Pree-vyet!” is our Russian “Hi” to you this month and we say “spa-see-ba” (thank you) for joining us for this little chat . . . A chat isn’t a one-sided thing, so tell us how you feel about what follows . . .
1. Sheep2Sheep ~ Two Heroes
2. Profound & Pithy ~ Mixed Plate
3. Boutique ~ Something Old,
4. Donna’s Corner ~ The Fear . . .
. . . of the Lord
5. Gatherings ~ Oh Boy!
A Pair of Lollapaloozas
1. Sheep2Sheep ~ An Amazing Testimony
This month I’d like you to read about a very brave couple of former YWAMers, Tom and Libby Little who attended a DTS in Heidebeek, Holland, back in the late 70s. Since then they spent 32 years in war-torn Afghanistan working in medical programs, staying through the Russian invasion and a civil war.
Shortly after Libby Little wrote this article on suffering, in early August she received news that her husband had been brutally murdered while returning from leading a medical mission of ten workers into a rural area of Afghanistan. Tom was an opthamologist and he and Libby had reared three daughters in Afghanistan.
Suffering: 'A Door of Opportunity' by Libby Little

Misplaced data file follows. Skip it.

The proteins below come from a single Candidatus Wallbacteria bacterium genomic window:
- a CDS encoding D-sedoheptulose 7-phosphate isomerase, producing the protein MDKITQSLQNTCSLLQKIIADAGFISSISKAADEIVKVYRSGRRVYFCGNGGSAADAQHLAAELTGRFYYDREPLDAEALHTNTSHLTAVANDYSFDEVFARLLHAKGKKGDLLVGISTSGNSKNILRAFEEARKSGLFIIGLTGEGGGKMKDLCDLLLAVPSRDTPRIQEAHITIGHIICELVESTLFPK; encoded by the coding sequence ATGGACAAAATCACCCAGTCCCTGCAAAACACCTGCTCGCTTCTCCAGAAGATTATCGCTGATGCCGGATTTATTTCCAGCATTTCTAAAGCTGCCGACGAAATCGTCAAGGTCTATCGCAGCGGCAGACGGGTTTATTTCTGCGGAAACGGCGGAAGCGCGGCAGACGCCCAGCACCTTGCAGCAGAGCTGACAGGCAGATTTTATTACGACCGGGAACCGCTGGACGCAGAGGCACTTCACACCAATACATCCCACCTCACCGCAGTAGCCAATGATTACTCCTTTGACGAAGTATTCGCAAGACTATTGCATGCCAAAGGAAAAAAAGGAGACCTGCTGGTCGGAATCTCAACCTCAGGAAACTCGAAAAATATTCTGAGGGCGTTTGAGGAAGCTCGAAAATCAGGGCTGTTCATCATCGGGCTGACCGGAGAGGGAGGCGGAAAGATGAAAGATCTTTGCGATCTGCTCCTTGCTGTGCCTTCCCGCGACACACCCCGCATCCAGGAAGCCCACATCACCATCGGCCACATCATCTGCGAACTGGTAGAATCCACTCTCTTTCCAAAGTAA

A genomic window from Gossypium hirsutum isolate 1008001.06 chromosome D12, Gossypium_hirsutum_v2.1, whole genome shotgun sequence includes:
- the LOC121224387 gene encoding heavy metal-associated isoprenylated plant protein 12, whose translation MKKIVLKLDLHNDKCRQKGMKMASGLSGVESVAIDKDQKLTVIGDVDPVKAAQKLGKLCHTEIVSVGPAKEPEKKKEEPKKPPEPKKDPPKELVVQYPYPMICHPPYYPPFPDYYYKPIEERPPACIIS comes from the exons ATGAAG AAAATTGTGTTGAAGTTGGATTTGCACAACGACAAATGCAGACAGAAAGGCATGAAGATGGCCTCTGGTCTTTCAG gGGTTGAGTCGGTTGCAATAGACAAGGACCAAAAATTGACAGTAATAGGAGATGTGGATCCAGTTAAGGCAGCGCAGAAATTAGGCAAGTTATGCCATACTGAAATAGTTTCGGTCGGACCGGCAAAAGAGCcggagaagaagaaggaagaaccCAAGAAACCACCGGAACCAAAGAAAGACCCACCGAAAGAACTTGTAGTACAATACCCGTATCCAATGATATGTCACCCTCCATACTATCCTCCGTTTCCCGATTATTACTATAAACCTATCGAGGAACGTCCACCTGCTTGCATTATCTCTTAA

For most Westerners, the opportunity to embrace suffering in service has become rare. Stringent security and evacuation protocols, government advisories, threats of litigation, and pressures from relatives and supporters make it difficult for mission people working in conflict zones to stay near to those who suffer. "To stay, or not to stay?" is a relevant question for today's mission personnel working in dangerous places.
In today's world of instant access to news, mission agencies may feel compelled to "do something" when danger arises. Although the Bible gives examples of varying responses to danger, the mission agencies' "something," more often than not, may be to encourage or order an evacuation. What might have been a God-appointed time to embrace suffering and those who suffer may be prematurely aborted.
According to a United Nations study, The World at War, increasing areas of the world are involved in "intrastate wars" where 75 percent of the victims are noncombatants. That figure represents a staggering story of human suffering and enormous needs.
I can remember two occasions when we and others stayed "in the same boat," as it were, with people caught in conflict and suffering. On one occasion we had to stay; it soon became too late to leave. On the other occasion we had a choice, and we chose to stay.